As a result, a growing group of seniors of South Asian descent want a community kitchen to help meet their needs.

Read more
Perry Indictment
9:09 pm
Thu August 21, 2014

Rick Perry's Attorneys Dismiss Claim Veto Had Link to Cancer Agency Probe

Gov. Rick Perry arrives at the Travis County criminal justice center to be fingerprinted and have his mug shot taken on Aug. 19, 2014.
Jorge Sanhueza-Lyon/KUT News

Texas Gov. Rick Perry's legal team is fighting back against allegations from his political opponents, who have suggested the reason Perry vetoed funding for a legal unit that investigates public corruption was because it was investigating him.

Read more
Texas Standard
9:31 am
Thu August 21, 2014

Would You Eat an Energy Bar Made of Crickets?

Would you eat an energy bar made out of this guy?
flickr.com/gemmastiles

Wake up, make yourself some coffee … and eat an energy bar made out of crickets?

One Austin company is betting that you'll change your habits, just as long as you don't mind eating bugs. John Tucker is the owner of Hopper Foods, which makes a protein-rich, gluten-free energy bar made out of cricket flour. 

Read more
Perry Indictment
11:15 am
Wed August 20, 2014

Perry Pleads Not Guilty to Felony Charges

Gov. Rick Perry addresses a gathered crowd of media, supporters and protesters at the Travis County Courthouse where he surrendered himself to county authorities to be fingerprinted and have his mug shot taken.
Jorge Sanhueza-Lyon/KUT News

Gov. Rick Perry has pled not guilty to charges of abuse of official capacity and coercion of a public servant, both felonies. The charges stem from Perry's threat to veto funding for the Travis County District Attorney's anti-corruption unit, unless DA Rosemary Lehmberg resigned.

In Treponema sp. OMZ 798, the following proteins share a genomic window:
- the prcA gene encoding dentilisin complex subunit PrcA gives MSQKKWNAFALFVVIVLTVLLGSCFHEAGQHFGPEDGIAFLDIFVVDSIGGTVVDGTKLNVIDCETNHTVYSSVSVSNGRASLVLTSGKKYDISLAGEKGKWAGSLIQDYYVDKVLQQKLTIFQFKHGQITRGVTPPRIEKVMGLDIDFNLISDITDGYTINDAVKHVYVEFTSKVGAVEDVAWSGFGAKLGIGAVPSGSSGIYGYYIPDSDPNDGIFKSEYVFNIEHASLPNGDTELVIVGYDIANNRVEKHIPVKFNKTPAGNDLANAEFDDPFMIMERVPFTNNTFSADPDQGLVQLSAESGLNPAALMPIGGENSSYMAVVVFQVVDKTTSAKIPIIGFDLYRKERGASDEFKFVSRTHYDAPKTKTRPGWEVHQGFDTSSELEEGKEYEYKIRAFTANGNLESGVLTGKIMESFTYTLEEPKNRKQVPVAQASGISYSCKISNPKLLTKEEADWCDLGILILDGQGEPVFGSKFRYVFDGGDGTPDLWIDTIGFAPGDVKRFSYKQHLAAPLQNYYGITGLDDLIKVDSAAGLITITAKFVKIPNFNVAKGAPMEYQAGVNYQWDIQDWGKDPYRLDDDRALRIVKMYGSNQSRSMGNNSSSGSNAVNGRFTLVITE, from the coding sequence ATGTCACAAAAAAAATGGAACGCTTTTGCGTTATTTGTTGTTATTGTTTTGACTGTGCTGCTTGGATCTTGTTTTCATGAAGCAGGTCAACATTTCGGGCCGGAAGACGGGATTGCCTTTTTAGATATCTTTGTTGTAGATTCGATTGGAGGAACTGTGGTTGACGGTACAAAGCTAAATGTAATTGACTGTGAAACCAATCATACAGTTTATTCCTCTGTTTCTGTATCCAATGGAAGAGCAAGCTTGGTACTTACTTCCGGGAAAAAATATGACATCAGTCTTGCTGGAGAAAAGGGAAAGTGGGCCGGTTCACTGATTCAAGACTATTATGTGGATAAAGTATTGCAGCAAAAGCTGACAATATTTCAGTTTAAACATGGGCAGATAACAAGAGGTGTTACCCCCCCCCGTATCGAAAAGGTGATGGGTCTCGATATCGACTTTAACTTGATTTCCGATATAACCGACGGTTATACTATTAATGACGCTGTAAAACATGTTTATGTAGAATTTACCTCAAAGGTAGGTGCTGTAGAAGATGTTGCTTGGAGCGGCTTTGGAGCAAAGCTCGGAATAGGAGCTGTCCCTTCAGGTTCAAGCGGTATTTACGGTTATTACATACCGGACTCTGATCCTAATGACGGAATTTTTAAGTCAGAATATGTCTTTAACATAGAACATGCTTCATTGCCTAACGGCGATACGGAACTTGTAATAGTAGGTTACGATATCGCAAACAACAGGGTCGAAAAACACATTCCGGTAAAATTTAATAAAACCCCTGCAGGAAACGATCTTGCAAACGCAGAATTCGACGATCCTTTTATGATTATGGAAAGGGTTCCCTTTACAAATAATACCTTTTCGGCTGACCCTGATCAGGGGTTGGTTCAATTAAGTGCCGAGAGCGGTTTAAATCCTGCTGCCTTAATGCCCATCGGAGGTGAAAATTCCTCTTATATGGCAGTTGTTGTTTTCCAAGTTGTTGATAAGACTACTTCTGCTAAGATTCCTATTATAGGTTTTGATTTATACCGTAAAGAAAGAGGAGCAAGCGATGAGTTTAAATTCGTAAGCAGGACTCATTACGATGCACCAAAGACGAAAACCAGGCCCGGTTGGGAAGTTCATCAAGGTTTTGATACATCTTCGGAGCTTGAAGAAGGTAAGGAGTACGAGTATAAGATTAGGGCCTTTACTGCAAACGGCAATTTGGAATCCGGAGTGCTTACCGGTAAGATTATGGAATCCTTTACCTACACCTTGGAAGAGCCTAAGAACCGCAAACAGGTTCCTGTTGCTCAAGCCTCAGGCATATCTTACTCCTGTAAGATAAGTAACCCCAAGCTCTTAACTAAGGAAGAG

The governor and his lawyers decided to waive Friday's scheduled arraignment at the Travis County courthouse. Perry's private lawyer David Botsford submitted the waiver of arraignment to the court yesterday when he was booked at the Travis County Criminal Justice Center on Tuesday.

Read more
Perry Indictment
6:00 pm
Tue August 19, 2014

Governor Perry Booked on Two Felony Counts

Gov. Rick Perry's booking photo on August 19, 2014.
Travis County Sheriff's Office

Texas Governor Rick Perry has been booked at the Blackwell-Thurman Criminal Justice Complex in Austin on two felony counts: Abuse of Official Capacity and Coercion of a Public Servant.

Perry was fingerprinted and photographed and then left the courthouse.

The charges stem from Perry’s threat to veto state funding for a Travis County based investigative unit with jurisdiction over state officials, unless District Attorney Rosemary Lehmberg resigned in the wake of a DWI conviction.

Speaking at the courthouse today, Perry called his indictment a political witch hunt.

Read more
Perry Indictment
7:51 am
Tue August 19, 2014

Perry's Lawyers Say His Veto Aimed to Uphold the "Rule of Law"

Perry's legal team is comprised of David Botsford, Tony Buzbee, Ben Ginsberg and Bobby Birchfield.
Bob Daemmrich/Texas Tribune

Gov. Rick Perry's legal team made their debut yesterday in a press conference. The collective of high-profile lawyers – which includes alums of the 2000 Bush-Gore recount lawsuit, a multi-jurisdictional workers’ rights case against BP and a former Texas Supreme Court Justice – came out defending the governor’s veto of funding to the state’s Public Integrity Unit.